By Ron Bernthal
When Emily Milic, co-owner of the newly relocated FnB restaurant in Scottsdale’s Old Town, asked me to remove my coat before going to my table for dinner, “because it was a tight squeeze,” I wasn’t sure what she meant. FnB is an intimate and friendly place with only about 12 tables, but there seemed to be plenty of room for people, and heavy coats, on this cold, winter Arizona night.
Then Emily led me past the cozy front bar and into the restaurant’s tiny open kitchen, which faced a full dining room, all diners looking at the single gentleman who was given a seat in the kitchen. It so happened that a local friend who made the reservation had requested this special table for me (no extra charge). I sat at a small white tablecloth-covered café table raised up on a little platform, sharing space with noted southwest chef and co-owner Charleen Badman and her assistant, along with a cooler, a four-burner stovetop, a hot mesquite charcoal and wood-burning oven, and dozens of plastic bins and farm cartons filled with root vegetables, fruit, brown eggs, and assorted spices. Every few minutes a rack of lamb riblets went into the oven, a tray of fish was taken out of the cooler, strawberries were expertly sliced. It was the best seat in the house. Pavle Milic, Emily’s husband, calls it the Sinatra Table. “Everyone in the dining room now thinks you own the restaurant,” he said, joking, after I maneuvered myself into the small space between the sink and the prep table. Pavle said he could even squeeze another three people around the table, although I wasn’t sure if he was still joking.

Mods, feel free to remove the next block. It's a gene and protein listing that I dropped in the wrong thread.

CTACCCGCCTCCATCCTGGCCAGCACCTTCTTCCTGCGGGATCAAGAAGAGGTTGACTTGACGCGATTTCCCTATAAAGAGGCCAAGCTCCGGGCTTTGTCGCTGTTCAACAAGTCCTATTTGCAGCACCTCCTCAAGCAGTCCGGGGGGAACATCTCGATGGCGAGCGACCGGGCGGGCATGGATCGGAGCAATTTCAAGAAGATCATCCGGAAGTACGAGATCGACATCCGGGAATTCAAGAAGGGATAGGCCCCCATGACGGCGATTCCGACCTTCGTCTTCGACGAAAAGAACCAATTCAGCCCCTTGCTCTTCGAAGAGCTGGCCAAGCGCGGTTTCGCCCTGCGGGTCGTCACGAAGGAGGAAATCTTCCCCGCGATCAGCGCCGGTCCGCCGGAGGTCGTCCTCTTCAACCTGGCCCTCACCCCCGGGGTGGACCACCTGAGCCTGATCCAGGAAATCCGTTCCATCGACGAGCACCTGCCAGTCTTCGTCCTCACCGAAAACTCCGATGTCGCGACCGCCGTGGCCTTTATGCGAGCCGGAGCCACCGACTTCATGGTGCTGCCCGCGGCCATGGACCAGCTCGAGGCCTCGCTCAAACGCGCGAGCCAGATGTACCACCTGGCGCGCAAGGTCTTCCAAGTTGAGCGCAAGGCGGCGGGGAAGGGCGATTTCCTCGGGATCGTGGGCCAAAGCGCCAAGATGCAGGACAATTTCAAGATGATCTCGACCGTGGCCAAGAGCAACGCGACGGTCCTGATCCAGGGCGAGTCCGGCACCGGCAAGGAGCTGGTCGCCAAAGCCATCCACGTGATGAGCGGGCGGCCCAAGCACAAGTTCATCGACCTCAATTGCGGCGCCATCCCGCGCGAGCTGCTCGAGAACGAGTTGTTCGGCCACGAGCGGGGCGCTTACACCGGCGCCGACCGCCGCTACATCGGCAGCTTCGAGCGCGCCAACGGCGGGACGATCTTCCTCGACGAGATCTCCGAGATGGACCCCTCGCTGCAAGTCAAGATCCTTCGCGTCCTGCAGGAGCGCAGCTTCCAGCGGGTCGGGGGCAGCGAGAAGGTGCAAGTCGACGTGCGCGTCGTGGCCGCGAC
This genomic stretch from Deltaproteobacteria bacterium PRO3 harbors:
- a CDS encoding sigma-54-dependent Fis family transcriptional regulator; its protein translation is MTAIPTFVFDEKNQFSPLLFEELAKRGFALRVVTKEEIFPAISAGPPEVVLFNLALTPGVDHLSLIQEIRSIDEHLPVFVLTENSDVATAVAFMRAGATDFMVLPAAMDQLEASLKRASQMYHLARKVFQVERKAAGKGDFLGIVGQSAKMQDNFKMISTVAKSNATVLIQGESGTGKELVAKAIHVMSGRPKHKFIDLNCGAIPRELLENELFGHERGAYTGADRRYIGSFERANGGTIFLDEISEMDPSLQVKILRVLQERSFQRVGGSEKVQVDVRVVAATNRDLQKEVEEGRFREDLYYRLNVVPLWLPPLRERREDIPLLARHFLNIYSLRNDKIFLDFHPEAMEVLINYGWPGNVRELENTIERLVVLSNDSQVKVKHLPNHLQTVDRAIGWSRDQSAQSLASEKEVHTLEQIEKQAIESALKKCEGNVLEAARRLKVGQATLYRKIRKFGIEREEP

With Pavle handling front of the house and sommelier duties, and making quick visits to the kitchen to see if I was enjoying the ambience (I was, tremendously), I watched chef Charleen prepare farm-to-table appetizers like beet falafel and marinated greens, hand-pulled mozzarella with leeks gribiche, or roasted carrots and parsnips, with dates, honey and rosemary. My main dish, corvina with pomegranate, persimmon freekah (a healthy Middle Eastern cereal), and chermoula (a North African spice), was truly amazing. Desert was chocolate soufflé with a scoop of ginger ice cream on the side. Food & Wine named Ms. Badman’s braised leeks with mozzarella and fried egg one of the ten best restaurant dishes in 2010. It wasn’t on the menu during my visit, but everything else I ate could have won the same award.
Pavle Milic, born in Colombia, raised in New York City, and Charleen Badman, have been running FnB for four years, and the new location, on a quiet Old Town plaza, still offers an ever-changing menu sourced from local farmers and ranchers, with a great selection of high-altitude Arizona wines. A mouth-watering selection of small plates and four entrees, all tasty, aromatic, most organic, rarely the same two nights in a row, is what FnB is all about. Ask for the Sinatra table when making reservations. (www.fnbrestaurant.com)